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Public Diplomacy in Action at Wilton Park
Today was the final day of the third Wilton Park conference on public diplomacy in the UK. Those in attendance included a mix of practitioners and academics from large and small nations, including several people associated with the CPD blog – Ashraf Haidari (who spoke brilliantly for Afghanistan), Ali Fisher, Simon Anholt and myself. Countries represented included Romania, Mozambique, Vietnam, British Virgin Islands, Liechtenstein and Mexico. Nations with teams present included Canada, Denmark and the USA.
The conference—artfully managed by Julia Purcell—succeeded in palpably moving the PD ball forward, with much discussion of new technology and operationalizing best practice in public diplomacy. The breaks and meals provided essential scope for the attendees to get to know each other and knit together into a network. One especially memorable moment was a brief recital by the Julliard-trained violinist and cultural diplomacy scholar, Sabina Rakcheyeva, who comes originally from Azerbaijan. Her playing—which included a piece of her own composition fusing eastern and western musical themes—said more about the power of culture as a mechanism to engage than any number of extended academic lectures.
Prisoner of War camps are seldom out of the news, but I doubt that the institutions of the war on terror will be retained at their former inmates' requests to become the locus for peace building and real engagement.
My reason for this blog post is not merely to memorialize a single conference, but to point out what a remarkable institution Wilton Park is. It began as part of a World War II prisoner of war camp—a protected space in which Germans could discuss their political future and engage with ideas of democracy. It has developed into a post-war haven for broader discussions around Europe and its integration. For some years now it has been housed in the idyllic setting of a stately home in Sussex, which seems rather like something from an Agatha Christie novel. Many are the merry conference goers to have joked about Colonel Mustard in the library with the lead piping and so forth. Discussion is protected by a “Wilton Park Rule” and is quotable only without attribution. It is administered under the Foreign Office public diplomacy machinery. While the formal content of the program is a part of British exchange and facilitation work, the setting (and menu) can be counted as cultural diplomacy for Britain. Prisoner of War camps are seldom out of the news, but I doubt that the institutions of the war on terror will be retained at their former inmates' requests to become the locus for peace building and real engagement.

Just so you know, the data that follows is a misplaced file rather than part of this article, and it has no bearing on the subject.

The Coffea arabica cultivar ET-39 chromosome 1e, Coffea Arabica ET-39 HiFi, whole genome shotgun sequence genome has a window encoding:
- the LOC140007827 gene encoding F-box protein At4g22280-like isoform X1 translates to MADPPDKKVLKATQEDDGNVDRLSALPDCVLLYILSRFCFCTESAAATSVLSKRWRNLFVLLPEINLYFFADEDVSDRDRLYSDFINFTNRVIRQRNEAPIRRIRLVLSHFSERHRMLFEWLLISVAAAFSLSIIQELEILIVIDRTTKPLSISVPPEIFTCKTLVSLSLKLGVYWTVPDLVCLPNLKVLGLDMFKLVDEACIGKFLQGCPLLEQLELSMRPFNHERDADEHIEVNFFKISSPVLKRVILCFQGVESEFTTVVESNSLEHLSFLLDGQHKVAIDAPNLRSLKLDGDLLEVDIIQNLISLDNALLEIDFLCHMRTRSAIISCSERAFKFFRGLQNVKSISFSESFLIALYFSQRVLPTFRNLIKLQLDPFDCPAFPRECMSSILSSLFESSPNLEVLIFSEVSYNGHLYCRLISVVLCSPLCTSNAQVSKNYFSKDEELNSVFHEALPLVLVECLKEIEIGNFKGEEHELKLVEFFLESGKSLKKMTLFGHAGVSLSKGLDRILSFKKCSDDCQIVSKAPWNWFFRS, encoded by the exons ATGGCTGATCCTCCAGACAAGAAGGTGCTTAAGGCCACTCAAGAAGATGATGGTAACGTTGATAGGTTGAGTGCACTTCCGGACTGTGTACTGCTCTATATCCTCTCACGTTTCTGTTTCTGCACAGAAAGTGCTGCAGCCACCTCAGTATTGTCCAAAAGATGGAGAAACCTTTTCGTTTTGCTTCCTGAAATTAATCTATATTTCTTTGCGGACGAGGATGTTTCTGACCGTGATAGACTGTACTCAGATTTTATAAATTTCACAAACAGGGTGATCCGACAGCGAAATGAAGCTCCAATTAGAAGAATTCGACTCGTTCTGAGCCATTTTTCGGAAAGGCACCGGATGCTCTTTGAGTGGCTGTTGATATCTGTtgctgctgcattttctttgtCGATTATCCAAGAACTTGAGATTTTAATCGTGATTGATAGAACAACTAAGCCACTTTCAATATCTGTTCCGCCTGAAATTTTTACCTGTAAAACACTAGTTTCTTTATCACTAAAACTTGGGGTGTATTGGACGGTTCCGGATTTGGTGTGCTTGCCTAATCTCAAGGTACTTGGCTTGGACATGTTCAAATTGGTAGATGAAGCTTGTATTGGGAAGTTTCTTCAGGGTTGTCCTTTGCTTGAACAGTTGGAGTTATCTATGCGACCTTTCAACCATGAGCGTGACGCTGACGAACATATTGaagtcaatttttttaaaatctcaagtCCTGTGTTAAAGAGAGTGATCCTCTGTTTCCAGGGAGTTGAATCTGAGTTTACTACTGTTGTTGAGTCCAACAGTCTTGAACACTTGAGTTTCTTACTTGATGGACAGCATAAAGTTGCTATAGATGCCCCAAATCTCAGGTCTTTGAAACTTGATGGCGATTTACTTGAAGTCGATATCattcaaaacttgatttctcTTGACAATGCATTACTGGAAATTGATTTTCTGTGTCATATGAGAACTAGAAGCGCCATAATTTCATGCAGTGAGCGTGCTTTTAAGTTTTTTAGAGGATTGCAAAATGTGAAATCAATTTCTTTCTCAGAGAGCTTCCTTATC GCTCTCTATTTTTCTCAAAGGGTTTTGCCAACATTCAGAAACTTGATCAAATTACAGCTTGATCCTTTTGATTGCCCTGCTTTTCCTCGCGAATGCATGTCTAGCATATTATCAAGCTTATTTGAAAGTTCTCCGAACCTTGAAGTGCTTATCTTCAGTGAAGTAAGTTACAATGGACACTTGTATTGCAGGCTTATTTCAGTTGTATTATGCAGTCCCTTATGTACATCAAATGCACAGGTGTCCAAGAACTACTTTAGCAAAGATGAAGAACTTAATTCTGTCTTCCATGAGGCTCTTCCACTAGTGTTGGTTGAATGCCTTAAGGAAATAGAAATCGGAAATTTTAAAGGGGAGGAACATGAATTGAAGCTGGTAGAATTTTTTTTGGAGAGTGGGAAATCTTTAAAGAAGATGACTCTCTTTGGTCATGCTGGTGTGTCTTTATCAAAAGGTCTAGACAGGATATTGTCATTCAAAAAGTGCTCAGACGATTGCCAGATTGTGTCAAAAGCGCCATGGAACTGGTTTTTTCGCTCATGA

There was only one real note of disappointment. The conference was supposed to host Jim Murphy—until late last week the British Minister of State for Public Diplomacy and Europe Minister. He has been reshuffled to be Minister for Scotland while Caroline Flint has replaced him. Jim Murphy made a difference in British Public Diplomacy, especially the transatlantic relationship, and one hopes that he will have an opportunity to somehow remain in the conversation he did so much to encourage.